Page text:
I just got home from attending the Performance Fundamentals Christmas Performer Workshop with Santa True.

San Diego has one of the best role-playing communities in the United States. I am blessed with many options for excellent gaming with great role-play and top-notch storytelling.

So many people play D&D or Pathfinder and settle for really terrible gaming experiences because they don’t know any better. They’ve never had anything better than dungeon crawls, dice rolls, random encounter tables, and toxic people at the table behaving selfishly. You go to a convention like Gen Con, sit down with these people, and have a “meh” experience, and they are raving about how good it was. It’s sad. That’s what you think “good” looks like? Oh, sweet summer child. No.

And so we in San Diego are advocates of better gaming wherever we go, doing what we can to show others what it can be like for a role playing game to be excellent. Helping them to learn how to up the bar at their own tables at home. It’s not entirely altruistic. Upping the bar for gaming everywhere means we get to play in better games. Everyone wins.

It turns out that the same sort of situation is the case when it comes to Santa performers.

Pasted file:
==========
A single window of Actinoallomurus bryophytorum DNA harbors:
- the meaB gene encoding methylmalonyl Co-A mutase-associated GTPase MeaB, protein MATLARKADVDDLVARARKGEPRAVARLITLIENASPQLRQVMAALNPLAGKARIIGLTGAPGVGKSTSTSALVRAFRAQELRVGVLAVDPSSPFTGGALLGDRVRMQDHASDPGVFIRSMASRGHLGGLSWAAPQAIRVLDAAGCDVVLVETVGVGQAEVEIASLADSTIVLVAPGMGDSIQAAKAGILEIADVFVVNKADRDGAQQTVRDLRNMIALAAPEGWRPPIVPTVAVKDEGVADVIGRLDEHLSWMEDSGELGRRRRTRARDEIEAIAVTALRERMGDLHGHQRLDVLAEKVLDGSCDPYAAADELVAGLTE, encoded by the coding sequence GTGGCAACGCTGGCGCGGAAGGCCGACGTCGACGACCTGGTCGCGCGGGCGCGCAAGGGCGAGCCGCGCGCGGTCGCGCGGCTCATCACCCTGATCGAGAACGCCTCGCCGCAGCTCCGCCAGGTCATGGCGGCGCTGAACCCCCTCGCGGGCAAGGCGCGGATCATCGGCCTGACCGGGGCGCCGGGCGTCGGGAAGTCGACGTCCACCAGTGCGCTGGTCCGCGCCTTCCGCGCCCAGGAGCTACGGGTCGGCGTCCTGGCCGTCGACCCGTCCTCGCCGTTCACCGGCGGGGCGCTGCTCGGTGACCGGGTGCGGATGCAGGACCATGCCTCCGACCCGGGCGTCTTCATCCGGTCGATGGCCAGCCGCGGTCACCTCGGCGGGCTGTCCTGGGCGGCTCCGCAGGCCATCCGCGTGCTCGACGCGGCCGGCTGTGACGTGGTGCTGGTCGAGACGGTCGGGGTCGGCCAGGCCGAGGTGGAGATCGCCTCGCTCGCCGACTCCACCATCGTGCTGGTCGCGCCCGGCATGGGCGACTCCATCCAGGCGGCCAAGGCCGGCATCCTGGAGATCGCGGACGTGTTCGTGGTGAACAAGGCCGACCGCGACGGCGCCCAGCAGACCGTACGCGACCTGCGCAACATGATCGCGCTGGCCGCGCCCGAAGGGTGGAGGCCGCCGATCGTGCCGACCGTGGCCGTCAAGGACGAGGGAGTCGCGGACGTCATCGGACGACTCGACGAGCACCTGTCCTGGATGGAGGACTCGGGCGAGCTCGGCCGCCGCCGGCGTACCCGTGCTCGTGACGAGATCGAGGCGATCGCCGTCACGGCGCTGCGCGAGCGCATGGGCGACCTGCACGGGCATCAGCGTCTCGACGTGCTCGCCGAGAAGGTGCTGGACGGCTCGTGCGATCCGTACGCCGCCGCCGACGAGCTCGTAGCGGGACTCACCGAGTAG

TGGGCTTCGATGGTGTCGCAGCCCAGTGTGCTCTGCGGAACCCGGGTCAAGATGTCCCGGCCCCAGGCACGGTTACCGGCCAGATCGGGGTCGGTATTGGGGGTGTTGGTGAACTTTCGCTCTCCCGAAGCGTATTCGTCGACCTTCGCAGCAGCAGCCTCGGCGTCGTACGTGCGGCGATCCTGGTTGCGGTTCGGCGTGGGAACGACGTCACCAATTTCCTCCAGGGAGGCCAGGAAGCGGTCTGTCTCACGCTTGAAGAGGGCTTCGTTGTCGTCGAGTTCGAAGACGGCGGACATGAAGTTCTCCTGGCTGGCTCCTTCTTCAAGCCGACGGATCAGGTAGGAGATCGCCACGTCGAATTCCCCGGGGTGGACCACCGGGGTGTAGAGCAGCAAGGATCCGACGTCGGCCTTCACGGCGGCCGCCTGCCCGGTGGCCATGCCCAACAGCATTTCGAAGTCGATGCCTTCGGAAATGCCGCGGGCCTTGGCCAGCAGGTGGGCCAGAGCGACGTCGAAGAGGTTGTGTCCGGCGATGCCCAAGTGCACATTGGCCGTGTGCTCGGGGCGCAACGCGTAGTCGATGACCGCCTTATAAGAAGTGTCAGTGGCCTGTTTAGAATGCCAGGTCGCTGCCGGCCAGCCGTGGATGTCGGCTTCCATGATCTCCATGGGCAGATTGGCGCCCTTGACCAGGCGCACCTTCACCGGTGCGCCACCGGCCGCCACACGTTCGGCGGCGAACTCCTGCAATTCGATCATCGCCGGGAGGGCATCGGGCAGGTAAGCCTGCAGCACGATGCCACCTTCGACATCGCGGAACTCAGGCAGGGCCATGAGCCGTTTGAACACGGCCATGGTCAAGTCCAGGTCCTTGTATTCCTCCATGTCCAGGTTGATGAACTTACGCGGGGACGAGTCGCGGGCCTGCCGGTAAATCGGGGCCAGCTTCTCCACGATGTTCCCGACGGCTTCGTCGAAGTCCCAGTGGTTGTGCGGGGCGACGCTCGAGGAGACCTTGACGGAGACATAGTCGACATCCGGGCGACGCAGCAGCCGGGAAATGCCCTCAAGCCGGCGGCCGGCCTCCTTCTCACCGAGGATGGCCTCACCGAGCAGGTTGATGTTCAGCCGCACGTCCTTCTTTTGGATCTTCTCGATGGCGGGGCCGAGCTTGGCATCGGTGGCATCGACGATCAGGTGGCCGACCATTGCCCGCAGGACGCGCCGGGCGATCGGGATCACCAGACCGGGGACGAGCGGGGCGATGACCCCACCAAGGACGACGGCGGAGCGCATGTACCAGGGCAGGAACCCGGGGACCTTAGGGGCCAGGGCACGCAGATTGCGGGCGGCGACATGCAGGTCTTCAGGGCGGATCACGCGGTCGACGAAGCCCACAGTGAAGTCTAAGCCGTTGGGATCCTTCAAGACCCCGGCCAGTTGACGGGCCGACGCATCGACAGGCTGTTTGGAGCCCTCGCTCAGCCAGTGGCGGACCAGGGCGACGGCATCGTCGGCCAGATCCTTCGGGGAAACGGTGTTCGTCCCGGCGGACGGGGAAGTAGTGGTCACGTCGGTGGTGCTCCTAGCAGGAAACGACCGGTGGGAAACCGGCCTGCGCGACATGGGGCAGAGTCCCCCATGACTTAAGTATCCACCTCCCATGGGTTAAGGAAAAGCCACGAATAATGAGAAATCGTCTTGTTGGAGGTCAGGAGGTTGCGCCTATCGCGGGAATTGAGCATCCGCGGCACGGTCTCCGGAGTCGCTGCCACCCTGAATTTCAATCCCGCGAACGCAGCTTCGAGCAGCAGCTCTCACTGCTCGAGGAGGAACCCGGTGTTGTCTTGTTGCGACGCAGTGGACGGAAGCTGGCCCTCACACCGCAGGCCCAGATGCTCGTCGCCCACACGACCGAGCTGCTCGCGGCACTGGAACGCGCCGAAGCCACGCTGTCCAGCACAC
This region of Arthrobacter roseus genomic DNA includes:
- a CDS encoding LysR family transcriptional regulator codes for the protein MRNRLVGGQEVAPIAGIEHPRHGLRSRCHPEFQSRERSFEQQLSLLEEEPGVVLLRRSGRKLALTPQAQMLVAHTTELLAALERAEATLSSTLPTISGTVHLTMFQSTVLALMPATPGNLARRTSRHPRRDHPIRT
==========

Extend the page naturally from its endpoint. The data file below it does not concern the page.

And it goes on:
Anyone can put on the suit, slap on a fake beard, some boots, white gloves, etc. and be Santa.

As a brand new Santa, lots of folks will give you feedback about how you’re the best Santa they’ve ever seen. That certainly feels good to hear.

But what are they comparing you to?

With Santas, like with gaming, the bar for what people think of as “good” is disturbingly low.

If the last guy they experienced showed up drunk, stinking of alcohol and cigarettes, said gross lecherous things to mom, and scared the kids, then that’s not a tough act to beat.

You can be a Santa who is nothing more than a pretty prop to set in a chair and pose the family with for pictures, and if you didn’t make the kids cry, you’ll get told you did a great job.

But there’s so much more that you can do as a Santa than just have white facial hair and a soft gut tucked into a red velour suit.

Santa True’s CPW taught me all kinds of tips and tricks for the acting and performing skills, vocal skills, mime skills, etc. to make meeting Santa a truly magical experience. One that families will remember in a good way. I am so looking forward to this upcoming holiday season to put some of these things to use. Until then, I’ll be practicing. And working with my local Santa IBRBS and FORBS groups, just like the gamers, to support one another and help lift everyone’s quality level up.

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